For parents who are struggling, there are some steps you can take to mitigate or manage burnout. First, you need to let yourself accept what you're facing. "Acknowledge what you're going through, really put a label to it because if you don't, you're going to keep running this way until you literally quit your job, or you have a heart attack or you snap at your kids — something will happen," Ziegler says.
Once you've recognized that you may be suffering from burnout, here are four recommendations for what to do next.
1. Tap into your support system
One symptom of burnout is isolation, says Mercedes Samudio, a licensed clinical social worker and parenting coach with Maven. "When we're out of energy, we retreat," Samudio says. While retreating may help you recharge, talking to someone about how you're feeling can help lessen the weight of emotions like guilt, fatigue and being overwhelmed because you don't feel so alone.
It's also worth asking for help, Ziegler says. That could mean asking your partner to be more active in splitting the household responsibilities or child care or talking to your colleagues or manager about what you need to be able to do your job more effectively. You could also try asking to move the time of a weekly meeting or shift your work hours slightly.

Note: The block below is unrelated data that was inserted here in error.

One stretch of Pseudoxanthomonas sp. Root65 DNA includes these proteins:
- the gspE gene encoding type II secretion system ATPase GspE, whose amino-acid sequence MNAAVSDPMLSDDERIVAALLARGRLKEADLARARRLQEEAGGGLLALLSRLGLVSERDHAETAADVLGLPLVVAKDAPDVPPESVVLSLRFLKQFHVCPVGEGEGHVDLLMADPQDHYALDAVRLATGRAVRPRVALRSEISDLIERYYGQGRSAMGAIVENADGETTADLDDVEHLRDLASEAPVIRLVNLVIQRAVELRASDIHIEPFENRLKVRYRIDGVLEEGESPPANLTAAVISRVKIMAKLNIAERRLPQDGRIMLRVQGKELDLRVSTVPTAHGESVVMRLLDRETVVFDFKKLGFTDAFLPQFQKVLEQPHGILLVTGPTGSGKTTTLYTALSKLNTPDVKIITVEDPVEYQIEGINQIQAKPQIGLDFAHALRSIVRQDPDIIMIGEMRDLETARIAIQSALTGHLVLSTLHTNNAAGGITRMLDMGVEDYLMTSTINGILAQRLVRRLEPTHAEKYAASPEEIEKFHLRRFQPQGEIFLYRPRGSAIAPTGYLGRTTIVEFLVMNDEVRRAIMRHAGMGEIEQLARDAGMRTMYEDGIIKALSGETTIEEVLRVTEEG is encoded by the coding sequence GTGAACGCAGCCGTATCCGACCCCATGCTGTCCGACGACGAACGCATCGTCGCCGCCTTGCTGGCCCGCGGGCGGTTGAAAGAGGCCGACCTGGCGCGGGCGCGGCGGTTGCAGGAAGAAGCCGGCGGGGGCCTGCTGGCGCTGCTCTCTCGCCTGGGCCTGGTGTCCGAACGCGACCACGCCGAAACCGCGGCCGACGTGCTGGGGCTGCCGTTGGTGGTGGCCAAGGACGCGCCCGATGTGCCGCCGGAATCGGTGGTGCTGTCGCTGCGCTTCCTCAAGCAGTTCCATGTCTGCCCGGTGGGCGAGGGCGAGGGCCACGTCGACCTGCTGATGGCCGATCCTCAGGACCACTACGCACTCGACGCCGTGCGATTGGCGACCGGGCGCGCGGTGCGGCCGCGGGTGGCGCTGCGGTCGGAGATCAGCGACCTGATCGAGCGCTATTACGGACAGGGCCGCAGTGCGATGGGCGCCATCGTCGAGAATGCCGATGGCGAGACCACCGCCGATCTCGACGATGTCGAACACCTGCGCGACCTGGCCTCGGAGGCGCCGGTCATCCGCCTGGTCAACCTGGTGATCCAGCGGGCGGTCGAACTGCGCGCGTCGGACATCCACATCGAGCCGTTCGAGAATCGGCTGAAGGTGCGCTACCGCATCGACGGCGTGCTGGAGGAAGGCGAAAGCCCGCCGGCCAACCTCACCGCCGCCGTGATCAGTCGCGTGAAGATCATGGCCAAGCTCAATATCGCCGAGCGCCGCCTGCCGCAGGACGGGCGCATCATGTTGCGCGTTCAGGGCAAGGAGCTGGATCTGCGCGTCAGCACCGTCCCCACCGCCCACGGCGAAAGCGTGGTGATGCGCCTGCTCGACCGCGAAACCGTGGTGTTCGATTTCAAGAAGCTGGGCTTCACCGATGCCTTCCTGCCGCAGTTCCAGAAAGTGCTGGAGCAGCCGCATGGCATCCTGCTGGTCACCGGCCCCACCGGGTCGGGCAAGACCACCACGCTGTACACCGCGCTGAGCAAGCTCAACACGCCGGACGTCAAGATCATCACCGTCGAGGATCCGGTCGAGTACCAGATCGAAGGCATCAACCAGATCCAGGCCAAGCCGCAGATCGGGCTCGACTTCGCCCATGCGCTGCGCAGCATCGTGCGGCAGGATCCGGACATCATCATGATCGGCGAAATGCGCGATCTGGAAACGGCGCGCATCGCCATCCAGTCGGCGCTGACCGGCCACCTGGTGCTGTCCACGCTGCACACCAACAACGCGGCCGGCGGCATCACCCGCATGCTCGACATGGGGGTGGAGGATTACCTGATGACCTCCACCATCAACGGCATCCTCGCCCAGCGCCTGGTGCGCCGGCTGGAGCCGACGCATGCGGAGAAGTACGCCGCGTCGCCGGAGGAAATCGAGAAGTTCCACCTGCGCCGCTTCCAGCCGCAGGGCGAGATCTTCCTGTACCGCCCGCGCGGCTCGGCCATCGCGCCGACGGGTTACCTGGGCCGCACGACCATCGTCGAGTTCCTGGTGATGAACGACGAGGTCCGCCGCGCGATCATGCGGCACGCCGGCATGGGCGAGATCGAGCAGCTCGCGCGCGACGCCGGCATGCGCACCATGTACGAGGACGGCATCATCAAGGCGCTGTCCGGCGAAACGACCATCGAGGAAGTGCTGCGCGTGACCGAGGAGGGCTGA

2. Manage your expectations — and try to be realistic
"You cannot run on the same expectations you had of yourself and your family before the pandemic hit," Samudio says.
When setting expectations, it's important that you're mindful of your energy level, prior commitments and emotional state, Samudio says. One way to put this into practice is to write down your goals and reassess them each week to see if they are working or if they need to be tweaked, she adds.
3. Create new routines
Not only should you realistically evaluate your current condition, but also try to create new rituals in your life. Take time in the morning to actually eat or set a timer to stand and walk around after an hour or two, Samudio says.
It can also be helpful to schedule in some "quiet time" for yourself every day, Zeigler says. This is a time where you give your eyes a break from a screen and let yourself decompress. "It's very important to schedule that in or it will not happen," she says.
This is especially important because many people really aren't moving right now, Zeigler says. Instead of heading into the office, those working from home may only take a few steps from their bed to their desk. "Be mindful to move your body, walk around, get outside with fresh air, some sunshine," she says.
The new rituals you create should help you balance your day between to-do list items and actually caring for yourself, Samudio says.
4. Quit trying to multitask all the time
"Many busy parents feel like multitasking is the only way to manage their busy schedules, but studies show that it's a big contributor to burnout," Samudio says.
When you're with your kids, allow yourselves to be present with them instead of trying to respond to an email, she says. If you're in a meeting, focus on the meeting.
"In this environment where we have so little separation between our work and our kids, monotasking is particularly challenging, but it pays off," Samudio says.